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Pay-Per-Minute Cafe Opens In London


Written by Robert Foster
10 Friday 10th January 2014

The pioneering pricing scheme at Ziferblat (“everything is free, except the time you spend there”) has become very popular in Russia, where nine outlets have opened in the last two years. Now it has opened a branch in Shoreditch.

Customers take an alarm clock upon arrival, make a note the time, and hold onto it until they leave. A flat price of three pence per minute means that an hour-long stay will only cost you £1.80, no matter how much tea you drink and biscuits you slam into your fat face. There is no minimum time, either, meaning a speedily drunk coffee can be had for almost no money at all.

Patrons serve themselves using a coffee machine and kettles. Other “complimentary” snacks, including fruit and vegetables, can be prepared in the kitchen – punters can even choose to wash their own dishes.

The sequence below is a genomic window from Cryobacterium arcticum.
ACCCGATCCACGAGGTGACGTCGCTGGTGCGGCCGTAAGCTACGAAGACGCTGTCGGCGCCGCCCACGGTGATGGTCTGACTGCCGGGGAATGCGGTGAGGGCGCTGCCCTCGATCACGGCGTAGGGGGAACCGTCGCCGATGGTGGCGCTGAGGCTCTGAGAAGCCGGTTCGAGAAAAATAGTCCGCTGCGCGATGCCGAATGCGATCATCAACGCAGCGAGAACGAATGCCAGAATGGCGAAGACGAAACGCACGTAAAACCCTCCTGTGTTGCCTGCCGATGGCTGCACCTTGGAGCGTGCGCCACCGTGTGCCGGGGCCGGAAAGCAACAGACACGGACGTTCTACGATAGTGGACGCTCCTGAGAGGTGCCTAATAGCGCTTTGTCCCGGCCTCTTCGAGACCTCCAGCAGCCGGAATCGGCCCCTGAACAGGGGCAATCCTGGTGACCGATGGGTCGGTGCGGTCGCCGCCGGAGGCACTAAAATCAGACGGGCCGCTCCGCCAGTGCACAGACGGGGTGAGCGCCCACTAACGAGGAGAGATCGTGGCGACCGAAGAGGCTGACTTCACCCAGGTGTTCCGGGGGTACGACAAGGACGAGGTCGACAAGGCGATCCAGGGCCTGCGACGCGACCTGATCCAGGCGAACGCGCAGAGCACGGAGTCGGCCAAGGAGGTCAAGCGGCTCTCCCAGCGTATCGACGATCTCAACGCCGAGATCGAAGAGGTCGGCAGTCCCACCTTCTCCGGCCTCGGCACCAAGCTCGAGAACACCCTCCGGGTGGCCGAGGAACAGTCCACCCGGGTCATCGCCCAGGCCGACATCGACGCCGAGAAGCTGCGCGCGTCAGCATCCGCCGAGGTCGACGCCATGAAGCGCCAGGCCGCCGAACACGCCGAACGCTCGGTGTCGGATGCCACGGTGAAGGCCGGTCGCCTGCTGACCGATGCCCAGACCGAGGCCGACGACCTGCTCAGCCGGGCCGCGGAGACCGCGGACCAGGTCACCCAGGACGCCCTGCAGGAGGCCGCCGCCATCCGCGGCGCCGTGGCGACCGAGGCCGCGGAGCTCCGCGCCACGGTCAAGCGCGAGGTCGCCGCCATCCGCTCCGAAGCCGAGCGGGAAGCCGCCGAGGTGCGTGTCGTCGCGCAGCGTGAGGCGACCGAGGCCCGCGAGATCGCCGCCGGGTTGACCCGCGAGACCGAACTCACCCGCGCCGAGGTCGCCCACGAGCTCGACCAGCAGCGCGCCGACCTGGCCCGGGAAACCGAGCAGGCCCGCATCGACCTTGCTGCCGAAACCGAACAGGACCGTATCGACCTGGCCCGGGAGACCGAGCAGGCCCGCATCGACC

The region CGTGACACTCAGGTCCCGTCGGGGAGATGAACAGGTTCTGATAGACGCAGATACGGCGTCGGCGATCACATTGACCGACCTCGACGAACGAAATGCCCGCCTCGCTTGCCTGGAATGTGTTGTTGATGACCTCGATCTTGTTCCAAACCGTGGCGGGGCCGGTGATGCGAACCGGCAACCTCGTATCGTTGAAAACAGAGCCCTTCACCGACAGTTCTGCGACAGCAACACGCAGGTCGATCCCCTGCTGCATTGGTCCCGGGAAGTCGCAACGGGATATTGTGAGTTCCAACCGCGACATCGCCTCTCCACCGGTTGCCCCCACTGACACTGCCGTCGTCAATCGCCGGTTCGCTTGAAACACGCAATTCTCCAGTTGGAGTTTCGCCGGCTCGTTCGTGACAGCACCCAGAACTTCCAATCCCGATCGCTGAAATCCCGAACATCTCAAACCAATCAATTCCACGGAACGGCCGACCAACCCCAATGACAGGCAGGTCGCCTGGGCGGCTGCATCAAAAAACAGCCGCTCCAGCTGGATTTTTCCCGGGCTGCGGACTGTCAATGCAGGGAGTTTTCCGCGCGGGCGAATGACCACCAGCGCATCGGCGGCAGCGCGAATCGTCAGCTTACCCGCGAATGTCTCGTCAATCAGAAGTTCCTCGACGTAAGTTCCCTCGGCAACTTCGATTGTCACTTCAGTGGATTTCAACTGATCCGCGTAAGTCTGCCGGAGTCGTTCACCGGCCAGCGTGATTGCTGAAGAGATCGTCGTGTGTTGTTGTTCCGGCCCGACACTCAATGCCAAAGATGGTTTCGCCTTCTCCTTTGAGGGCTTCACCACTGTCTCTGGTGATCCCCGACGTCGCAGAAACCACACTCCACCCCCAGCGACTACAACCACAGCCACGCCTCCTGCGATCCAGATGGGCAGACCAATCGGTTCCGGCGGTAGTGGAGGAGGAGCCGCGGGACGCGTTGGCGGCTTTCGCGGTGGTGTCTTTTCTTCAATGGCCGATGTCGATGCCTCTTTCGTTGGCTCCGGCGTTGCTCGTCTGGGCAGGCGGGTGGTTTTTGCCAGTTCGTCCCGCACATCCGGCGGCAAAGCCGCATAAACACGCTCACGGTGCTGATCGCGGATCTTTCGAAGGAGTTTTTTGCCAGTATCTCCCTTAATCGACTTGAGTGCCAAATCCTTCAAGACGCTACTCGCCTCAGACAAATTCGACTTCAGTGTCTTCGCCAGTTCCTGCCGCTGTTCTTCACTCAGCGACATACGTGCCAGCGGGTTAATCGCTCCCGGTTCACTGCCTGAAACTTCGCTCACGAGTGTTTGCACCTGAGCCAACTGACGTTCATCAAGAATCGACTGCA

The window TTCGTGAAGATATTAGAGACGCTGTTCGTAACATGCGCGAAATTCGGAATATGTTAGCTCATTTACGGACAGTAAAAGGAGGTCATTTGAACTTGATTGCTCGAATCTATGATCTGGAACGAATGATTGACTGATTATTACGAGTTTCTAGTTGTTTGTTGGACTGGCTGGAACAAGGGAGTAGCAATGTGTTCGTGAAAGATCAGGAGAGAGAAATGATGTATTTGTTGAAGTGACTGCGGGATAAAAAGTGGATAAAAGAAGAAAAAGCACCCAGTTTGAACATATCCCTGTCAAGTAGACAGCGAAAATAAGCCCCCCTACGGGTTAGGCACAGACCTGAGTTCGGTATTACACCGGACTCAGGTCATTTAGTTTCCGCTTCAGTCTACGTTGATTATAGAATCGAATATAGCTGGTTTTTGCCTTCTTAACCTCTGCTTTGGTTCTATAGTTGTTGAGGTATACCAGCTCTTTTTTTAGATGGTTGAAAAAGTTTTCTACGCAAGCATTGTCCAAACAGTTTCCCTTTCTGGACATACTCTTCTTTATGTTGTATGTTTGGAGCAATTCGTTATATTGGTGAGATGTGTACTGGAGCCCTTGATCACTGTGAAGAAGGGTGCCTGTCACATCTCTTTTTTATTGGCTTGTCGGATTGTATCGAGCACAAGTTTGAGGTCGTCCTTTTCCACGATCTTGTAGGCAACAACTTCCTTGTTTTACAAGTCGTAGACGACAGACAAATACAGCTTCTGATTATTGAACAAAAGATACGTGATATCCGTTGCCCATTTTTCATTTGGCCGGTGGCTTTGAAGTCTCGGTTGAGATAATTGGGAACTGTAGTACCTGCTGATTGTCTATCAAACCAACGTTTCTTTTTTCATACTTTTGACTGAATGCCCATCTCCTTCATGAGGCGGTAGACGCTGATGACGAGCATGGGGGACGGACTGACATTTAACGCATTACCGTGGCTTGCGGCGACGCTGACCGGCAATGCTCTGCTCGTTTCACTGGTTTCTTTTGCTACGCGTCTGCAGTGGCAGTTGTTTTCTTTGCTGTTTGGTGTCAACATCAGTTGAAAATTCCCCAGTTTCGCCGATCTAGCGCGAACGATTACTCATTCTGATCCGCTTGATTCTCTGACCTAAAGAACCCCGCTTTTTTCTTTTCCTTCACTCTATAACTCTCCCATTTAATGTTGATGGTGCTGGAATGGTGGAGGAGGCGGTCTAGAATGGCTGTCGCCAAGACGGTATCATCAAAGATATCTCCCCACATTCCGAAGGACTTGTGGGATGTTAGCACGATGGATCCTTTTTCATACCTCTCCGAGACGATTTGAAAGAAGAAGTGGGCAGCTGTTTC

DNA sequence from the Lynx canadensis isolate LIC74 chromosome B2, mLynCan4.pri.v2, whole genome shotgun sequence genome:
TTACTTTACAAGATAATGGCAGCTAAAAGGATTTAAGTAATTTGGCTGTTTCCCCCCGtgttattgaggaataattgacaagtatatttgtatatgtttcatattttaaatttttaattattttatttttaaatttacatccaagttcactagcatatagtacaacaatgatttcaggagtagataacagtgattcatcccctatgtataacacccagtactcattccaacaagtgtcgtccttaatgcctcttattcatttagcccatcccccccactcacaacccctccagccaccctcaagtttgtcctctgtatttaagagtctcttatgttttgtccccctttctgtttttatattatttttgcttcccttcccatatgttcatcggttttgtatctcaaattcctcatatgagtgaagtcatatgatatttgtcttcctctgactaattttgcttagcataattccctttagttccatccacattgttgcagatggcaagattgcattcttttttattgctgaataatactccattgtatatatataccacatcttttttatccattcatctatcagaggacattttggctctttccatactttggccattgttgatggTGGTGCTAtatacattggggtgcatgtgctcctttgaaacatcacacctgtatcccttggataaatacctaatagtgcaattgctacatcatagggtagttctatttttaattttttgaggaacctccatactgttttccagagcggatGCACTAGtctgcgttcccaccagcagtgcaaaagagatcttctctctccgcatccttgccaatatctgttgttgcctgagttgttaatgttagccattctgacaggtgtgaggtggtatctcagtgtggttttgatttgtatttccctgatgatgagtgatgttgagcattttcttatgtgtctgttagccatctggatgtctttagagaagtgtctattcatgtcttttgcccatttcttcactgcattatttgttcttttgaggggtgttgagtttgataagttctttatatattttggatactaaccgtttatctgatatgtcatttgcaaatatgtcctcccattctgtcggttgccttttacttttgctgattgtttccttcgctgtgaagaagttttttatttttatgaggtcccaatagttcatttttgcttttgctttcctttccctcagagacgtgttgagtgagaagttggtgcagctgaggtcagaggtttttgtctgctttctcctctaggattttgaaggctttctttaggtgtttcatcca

Ivan Mitin, the owner of Ziferblat – meaning “clock face” in Russian – told the Guardian that they were was already drawing a crowd of regulars. “Londoners are more prepared for such a concept; they understand the idea instantly,” he said. “It's funny to see people queueing here to wash their dishes. It's not obligatory, but it's appreciated. They even wash each other's dishes. It's very social. We think of our guests as micro tenants, all sharing the same space.”

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